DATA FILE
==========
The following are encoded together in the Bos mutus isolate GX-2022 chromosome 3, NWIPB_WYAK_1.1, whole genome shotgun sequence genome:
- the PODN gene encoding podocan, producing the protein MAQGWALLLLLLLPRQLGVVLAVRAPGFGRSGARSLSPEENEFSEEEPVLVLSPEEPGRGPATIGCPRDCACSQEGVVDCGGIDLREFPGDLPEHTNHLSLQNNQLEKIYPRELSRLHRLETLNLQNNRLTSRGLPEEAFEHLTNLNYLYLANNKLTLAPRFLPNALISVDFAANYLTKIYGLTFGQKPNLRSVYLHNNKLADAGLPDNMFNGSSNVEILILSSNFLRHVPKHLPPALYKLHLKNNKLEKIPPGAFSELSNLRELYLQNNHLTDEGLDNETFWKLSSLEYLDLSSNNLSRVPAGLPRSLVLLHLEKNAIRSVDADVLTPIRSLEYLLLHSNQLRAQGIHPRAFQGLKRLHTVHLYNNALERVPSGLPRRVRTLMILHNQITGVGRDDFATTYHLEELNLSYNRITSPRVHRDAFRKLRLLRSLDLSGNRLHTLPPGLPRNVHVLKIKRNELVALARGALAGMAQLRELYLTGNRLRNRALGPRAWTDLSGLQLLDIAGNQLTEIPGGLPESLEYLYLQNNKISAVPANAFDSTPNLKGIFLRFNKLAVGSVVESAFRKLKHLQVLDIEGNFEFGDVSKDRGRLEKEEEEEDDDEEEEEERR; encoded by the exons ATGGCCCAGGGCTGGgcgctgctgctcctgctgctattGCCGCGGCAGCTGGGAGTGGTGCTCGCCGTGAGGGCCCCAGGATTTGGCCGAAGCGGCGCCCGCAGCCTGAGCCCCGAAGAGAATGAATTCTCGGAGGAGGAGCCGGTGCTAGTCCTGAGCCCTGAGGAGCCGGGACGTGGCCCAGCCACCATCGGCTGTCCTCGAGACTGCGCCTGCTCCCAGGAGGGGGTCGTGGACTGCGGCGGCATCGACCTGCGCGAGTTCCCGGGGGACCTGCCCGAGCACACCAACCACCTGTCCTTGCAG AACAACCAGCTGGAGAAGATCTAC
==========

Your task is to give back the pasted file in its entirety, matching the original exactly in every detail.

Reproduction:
The following are encoded together in the Bos mutus isolate GX-2022 chromosome 3, NWIPB_WYAK_1.1, whole genome shotgun sequence genome:
- the PODN gene encoding podocan, producing the protein MAQGWALLLLLLLPRQLGVVLAVRAPGFGRSGARSLSPEENEFSEEEPVLVLSPEEPGRGPATIGCPRDCACSQEGVVDCGGIDLREFPGDLPEHTNHLSLQNNQLEKIYPRELSRLHRLETLNLQNNRLTSRGLPEEAFEHLTNLNYLYLANNKLTLAPRFLPNALISVDFAANYLTKIYGLTFGQKPNLRSVYLHNNKLADAGLPDNMFNGSSNVEILILSSNFLRHVPKHLPPALYKLHLKNNKLEKIPPGAFSELSNLRELYLQNNHLTDEGLDNETFWKLSSLEYLDLSSNNLSRVPAGLPRSLVLLHLEKNAIRSVDADVLTPIRSLEYLLLHSNQLRAQGIHPRAFQGLKRLHTVHLYNNALERVPSGLPRRVRTLMILHNQITGVGRDDFATTYHLEELNLSYNRITSPRVHRDAFRKLRLLRSLDLSGNRLHTLPPGLPRNVHVLKIKRNELVALARGALAGMAQLRELYLTGNRLRNRALGPRAWTDLSGLQLLDIAGNQLTEIPGGLPESLEYLYLQNNKISAVPANAFDSTPNLKGIFLRFNKLAVGSVVESAFRKLKHLQVLDIEGNFEFGDVSKDRGRLEKEEEEEDDDEEEEEERR; encoded by the exons ATGGCCCAGGGCTGGgcgctgctgctcctgctgctattGCCGCGGCAGCTGGGAGTGGTGCTCGCCGTGAGGGCCCCAGGATTTGGCCGAAGCGGCGCCCGCAGCCTGAGCCCCGAAGAGAATGAATTCTCGGAGGAGGAGCCGGTGCTAGTCCTGAGCCCTGAGGAGCCGGGACGTGGCCCAGCCACCATCGGCTGTCCTCGAGACTGCGCCTGCTCCCAGGAGGGGGTCGTGGACTGCGGCGGCATCGACCTGCGCGAGTTCCCGGGGGACCTGCCCGAGCACACCAACCACCTGTCCTTGCAG AACAACCAGCTGGAGAAGATCTAC